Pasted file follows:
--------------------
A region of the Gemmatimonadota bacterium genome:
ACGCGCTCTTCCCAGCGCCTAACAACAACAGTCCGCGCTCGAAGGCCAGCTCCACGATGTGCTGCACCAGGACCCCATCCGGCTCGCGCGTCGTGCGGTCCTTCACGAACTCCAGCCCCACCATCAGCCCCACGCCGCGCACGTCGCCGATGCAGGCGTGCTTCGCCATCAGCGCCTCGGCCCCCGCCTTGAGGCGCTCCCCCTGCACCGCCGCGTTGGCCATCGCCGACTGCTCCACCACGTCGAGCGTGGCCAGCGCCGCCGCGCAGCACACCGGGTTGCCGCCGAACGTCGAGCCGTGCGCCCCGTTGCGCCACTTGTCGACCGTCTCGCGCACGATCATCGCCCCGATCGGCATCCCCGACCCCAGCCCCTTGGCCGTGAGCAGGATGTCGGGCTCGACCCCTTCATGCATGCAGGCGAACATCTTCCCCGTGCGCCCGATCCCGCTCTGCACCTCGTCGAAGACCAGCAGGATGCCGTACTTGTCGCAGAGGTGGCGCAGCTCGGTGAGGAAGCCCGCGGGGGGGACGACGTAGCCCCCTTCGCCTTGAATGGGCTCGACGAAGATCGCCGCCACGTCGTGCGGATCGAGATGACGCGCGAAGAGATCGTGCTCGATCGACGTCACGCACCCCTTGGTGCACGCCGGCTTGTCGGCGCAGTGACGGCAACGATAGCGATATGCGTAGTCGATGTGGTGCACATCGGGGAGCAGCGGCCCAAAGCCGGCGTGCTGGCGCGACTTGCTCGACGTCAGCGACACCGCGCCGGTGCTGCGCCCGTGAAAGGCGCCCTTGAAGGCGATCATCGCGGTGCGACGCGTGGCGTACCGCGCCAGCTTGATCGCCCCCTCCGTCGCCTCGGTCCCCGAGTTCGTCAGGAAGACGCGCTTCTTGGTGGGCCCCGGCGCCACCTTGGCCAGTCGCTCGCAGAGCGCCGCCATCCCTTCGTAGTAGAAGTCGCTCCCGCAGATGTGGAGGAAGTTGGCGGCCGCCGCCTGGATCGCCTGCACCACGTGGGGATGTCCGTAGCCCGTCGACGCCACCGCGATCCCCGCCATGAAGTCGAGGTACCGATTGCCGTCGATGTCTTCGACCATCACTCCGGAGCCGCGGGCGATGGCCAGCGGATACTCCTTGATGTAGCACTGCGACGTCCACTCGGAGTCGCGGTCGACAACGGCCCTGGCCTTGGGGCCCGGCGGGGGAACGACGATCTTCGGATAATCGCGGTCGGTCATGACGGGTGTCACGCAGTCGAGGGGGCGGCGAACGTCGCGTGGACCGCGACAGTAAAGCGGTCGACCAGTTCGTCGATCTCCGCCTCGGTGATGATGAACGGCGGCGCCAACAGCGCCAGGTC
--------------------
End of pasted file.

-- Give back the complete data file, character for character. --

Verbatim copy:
A region of the Gemmatimonadota bacterium genome:
ACGCGCTCTTCCCAGCGCCTAACAACAACAGTCCGCGCTCGAAGGCCAGCTCCACGATGTGCTGCACCAGGACCCCATCCGGCTCGCGCGTCGTGCGGTCCTTCACGAACTCCAGCCCCACCATCAGCCCCACGCCGCGCACGTCGCCGATGCAGGCGTGCTTCGCCATCAGCGCCTCGGCCCCCGCCTTGAGGCGCTCCCCCTGCACCGCCGCGTTGGCCATCGCCGACTGCTCCACCACGTCGAGCGTGGCCAGCGCCGCCGCGCAGCACACCGGGTTGCCGCCGAACGTCGAGCCGTGCGCCCCGTTGCGCCACTTGTCGACCGTCTCGCGCACGATCATCGCCCCGATCGGCATCCCCGACCCCAGCCCCTTGGCCGTGAGCAGGATGTCGGGCTCGACCCCTTCATGCATGCAGGCGAACATCTTCCCCGTGCGCCCGATCCCGCTCTGCACCTCGTCGAAGACCAGCAGGATGCCGTACTTGTCGCAGAGGTGGCGCAGCTCGGTGAGGAAGCCCGCGGGGGGGACGACGTAGCCCCCTTCGCCTTGAATGGGCTCGACGAAGATCGCCGCCACGTCGTGCGGATCGAGATGACGCGCGAAGAGATCGTGCTCGATCGACGTCACGCACCCCTTGGTGCACGCCGGCTTGTCGGCGCAGTGACGGCAACGATAGCGATATGCGTAGTCGATGTGGTGCACATCGGGGAGCAGCGGCCCAAAGCCGGCGTGCTGGCGCGACTTGCTCGACGTCAGCGACACCGCGCCGGTGCTGCGCCCGTGAAAGGCGCCCTTGAAGGCGATCATCGCGGTGCGACGCGTGGCGTACCGCGCCAGCTTGATCGCCCCCTCCGTCGCCTCGGTCCCCGAGTTCGTCAGGAAGACGCGCTTCTTGGTGGGCCCCGGCGCCACCTTGGCCAGTCGCTCGCAGAGCGCCGCCATCCCTTCGTAGTAGAAGTCGCTCCCGCAGATGTGGAGGAAGTTGGCGGCCGCCGCCTGGATCGCCTGCACCACGTGGGGATGTCCGTAGCCCGTCGACGCCACCGCGATCCCCGCCATGAAGTCGAGGTACCGATTGCCGTCGATGTCTTCGACCATCACTCCGGAGCCGCGGGCGATGGCCAGCGGATACTCCTTGATGTAGCACTGCGACGTCCACTCGGAGTCGCGGTCGACAACGGCCCTGGCCTTGGGGCCCGGCGGGGGAACGACGATCTTCGGATAATCGCGGTCGGTCATGACGGGTGTCACGCAGTCGAGGGGGCGGCGAACGTCGCGTGGACCGCGACAGTAAAGCGGTCGACCAGTTCGTCGATCTCCGCCTCGGTGATGATGAACGGCGGCGCCAACAGCGCCAGGTC